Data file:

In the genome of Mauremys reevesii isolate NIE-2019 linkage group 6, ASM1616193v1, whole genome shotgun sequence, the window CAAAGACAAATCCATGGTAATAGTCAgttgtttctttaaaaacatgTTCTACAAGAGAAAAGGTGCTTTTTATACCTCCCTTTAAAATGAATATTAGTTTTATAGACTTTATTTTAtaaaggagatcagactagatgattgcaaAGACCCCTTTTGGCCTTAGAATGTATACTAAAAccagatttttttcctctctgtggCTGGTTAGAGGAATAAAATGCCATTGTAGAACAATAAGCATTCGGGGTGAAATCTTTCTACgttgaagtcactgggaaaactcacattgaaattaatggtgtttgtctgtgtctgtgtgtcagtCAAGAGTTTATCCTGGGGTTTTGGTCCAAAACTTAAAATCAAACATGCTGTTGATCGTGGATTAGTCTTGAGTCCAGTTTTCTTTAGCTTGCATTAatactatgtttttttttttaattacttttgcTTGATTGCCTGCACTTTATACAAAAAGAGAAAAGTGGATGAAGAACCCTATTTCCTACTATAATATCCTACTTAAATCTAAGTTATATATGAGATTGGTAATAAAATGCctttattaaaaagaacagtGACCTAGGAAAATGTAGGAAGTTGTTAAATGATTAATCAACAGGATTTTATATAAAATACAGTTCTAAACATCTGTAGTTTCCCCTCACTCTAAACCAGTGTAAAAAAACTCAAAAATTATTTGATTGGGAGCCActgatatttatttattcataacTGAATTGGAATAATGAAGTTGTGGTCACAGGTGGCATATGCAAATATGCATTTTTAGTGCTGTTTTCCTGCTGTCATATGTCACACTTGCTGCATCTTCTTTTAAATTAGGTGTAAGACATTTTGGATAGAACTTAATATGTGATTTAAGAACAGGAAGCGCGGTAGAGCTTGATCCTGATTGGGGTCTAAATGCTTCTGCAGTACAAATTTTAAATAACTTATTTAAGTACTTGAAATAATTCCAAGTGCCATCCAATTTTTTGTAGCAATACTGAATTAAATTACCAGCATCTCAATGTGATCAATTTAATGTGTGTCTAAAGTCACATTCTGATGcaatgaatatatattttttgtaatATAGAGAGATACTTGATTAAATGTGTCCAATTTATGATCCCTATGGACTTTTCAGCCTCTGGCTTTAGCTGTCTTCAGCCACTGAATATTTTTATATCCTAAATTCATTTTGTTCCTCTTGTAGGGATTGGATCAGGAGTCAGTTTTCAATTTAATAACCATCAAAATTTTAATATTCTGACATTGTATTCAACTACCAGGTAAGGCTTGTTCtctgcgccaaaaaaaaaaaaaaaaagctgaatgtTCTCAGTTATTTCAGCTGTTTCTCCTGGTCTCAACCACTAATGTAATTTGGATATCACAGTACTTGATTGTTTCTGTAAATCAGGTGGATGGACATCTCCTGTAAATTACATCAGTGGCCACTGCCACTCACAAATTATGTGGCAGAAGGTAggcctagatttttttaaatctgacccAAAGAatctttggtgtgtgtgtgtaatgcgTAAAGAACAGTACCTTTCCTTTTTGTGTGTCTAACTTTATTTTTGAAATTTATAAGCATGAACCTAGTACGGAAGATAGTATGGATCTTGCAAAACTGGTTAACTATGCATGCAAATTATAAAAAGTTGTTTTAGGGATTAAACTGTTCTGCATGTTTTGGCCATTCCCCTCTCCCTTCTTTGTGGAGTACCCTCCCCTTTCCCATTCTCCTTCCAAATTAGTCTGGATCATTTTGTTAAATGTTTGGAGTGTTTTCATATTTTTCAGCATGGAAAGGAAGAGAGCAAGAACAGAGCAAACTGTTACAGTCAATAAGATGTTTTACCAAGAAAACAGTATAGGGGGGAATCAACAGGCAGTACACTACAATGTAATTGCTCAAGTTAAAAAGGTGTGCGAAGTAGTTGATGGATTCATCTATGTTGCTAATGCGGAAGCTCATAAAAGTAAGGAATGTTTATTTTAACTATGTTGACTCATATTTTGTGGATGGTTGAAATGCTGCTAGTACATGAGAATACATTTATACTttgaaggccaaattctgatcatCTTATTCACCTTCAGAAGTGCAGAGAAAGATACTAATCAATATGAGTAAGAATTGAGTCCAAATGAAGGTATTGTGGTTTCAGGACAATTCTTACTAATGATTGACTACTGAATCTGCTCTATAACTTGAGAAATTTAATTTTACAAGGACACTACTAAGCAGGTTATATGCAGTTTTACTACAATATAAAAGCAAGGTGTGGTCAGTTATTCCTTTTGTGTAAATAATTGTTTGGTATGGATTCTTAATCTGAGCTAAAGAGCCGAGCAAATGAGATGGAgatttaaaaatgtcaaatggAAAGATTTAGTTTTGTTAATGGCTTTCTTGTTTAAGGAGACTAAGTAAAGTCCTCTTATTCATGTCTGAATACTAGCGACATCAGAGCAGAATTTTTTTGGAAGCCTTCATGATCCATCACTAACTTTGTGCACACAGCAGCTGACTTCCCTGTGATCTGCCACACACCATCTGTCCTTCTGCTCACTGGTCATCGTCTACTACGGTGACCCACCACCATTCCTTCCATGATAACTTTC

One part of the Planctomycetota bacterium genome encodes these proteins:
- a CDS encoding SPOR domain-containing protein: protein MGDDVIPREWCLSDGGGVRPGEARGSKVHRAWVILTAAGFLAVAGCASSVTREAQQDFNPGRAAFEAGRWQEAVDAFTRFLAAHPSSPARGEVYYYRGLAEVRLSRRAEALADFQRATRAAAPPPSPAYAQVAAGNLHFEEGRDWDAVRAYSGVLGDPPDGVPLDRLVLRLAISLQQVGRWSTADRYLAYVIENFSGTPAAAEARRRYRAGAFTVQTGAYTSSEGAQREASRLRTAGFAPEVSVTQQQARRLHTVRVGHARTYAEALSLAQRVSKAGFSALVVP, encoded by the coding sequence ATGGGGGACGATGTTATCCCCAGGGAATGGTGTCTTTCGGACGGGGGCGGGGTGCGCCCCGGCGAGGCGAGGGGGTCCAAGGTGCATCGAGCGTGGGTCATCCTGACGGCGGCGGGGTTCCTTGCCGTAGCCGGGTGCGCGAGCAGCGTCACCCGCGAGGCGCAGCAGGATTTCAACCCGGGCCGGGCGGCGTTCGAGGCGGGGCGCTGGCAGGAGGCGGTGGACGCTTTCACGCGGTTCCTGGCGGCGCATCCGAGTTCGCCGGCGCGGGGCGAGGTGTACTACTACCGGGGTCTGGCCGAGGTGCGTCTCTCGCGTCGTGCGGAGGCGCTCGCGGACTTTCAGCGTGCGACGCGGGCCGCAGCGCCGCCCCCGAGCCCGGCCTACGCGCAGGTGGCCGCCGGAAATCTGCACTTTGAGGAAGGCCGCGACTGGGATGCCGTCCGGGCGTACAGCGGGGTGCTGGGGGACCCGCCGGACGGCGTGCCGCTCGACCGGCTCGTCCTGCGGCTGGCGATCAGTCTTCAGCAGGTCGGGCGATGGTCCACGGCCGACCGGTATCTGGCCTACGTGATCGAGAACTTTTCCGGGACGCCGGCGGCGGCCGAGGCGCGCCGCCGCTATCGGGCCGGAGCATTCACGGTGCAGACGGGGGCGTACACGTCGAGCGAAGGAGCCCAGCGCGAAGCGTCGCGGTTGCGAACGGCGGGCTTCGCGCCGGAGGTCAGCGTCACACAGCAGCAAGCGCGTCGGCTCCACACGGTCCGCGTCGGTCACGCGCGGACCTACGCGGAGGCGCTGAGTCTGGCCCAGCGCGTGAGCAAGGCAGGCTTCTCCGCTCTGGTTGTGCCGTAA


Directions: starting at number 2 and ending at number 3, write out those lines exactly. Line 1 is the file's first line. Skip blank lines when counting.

One part of the Planctomycetota bacterium genome encodes these proteins:
- a CDS encoding SPOR domain-containing protein: protein MGDDVIPREWCLSDGGGVRPGEARGSKVHRAWVILTAAGFLAVAGCASSVTREAQQDFNPGRAAFEAGRWQEAVDAFTRFLAAHPSSPARGEVYYYRGLAEVRLSRRAEALADFQRATRAAAPPPSPAYAQVAAGNLHFEEGRDWDAVRAYSGVLGDPPDGVPLDRLVLRLAISLQQVGRWSTADRYLAYVIENFSGTPAAAEARRRYRAGAFTVQTGAYTSSEGAQREASRLRTAGFAPEVSVTQQQARRLHTVRVGHARTYAEALSLAQRVSKAGFSALVVP, encoded by the coding sequence ATGGGGGACGATGTTATCCCCAGGGAATGGTGTCTTTCGGACGGGGGCGGGGTGCGCCCCGGCGAGGCGAGGGGGTCCAAGGTGCATCGAGCGTGGGTCATCCTGACGGCGGCGGGGTTCCTTGCCGTAGCCGGGTGCGCGAGCAGCGTCACCCGCGAGGCGCAGCAGGATTTCAACCCGGGCCGGGCGGCGTTCGAGGCGGGGCGCTGGCAGGAGGCGGTGGACGCTTTCACGCGGTTCCTGGCGGCGCATCCGAGTTCGCCGGCGCGGGGCGAGGTGTACTACTACCGGGGTCTGGCCGAGGTGCGTCTCTCGCGTCGTGCGGAGGCGCTCGCGGACTTTCAGCGTGCGACGCGGGCCGCAGCGCCGCCCCCGAGCCCGGCCTACGCGCAGGTGGCCGCCGGAAATCTGCACTTTGAGGAAGGCCGCGACTGGGATGCCGTCCGGGCGTACAGCGGGGTGCTGGGGGACCCGCCGGACGGCGTGCCGCTCGACCGGCTCGTCCTGCGGCTGGCGATCAGTCTTCAGCAGGTCGGGCGATGGTCCACGGCCGACCGGTATCTGGCCTACGTGATCGAGAACTTTTCCGGGACGCCGGCGGCGGCCGAGGCGCGCCGCCGCTATCGGGCCGGAGCATTCACGGTGCAGACGGGGGCGTACACGTCGAGCGAAGGAGCCCAGCGCGAAGCGTCGCGGTTGCGAACGGCGGGCTTCGCGCCGGAGGTCAGCGTCACACAGCAGCAAGCGCGTCGGCTCCACACGGTCCGCGTCGGTCACGCGCGGACCTACGCGGAGGCGCTGAGTCTGGCCCAGCGCGTGAGCAAGGCAGGCTTCTCCGCTCTGGTTGTGCCGTAA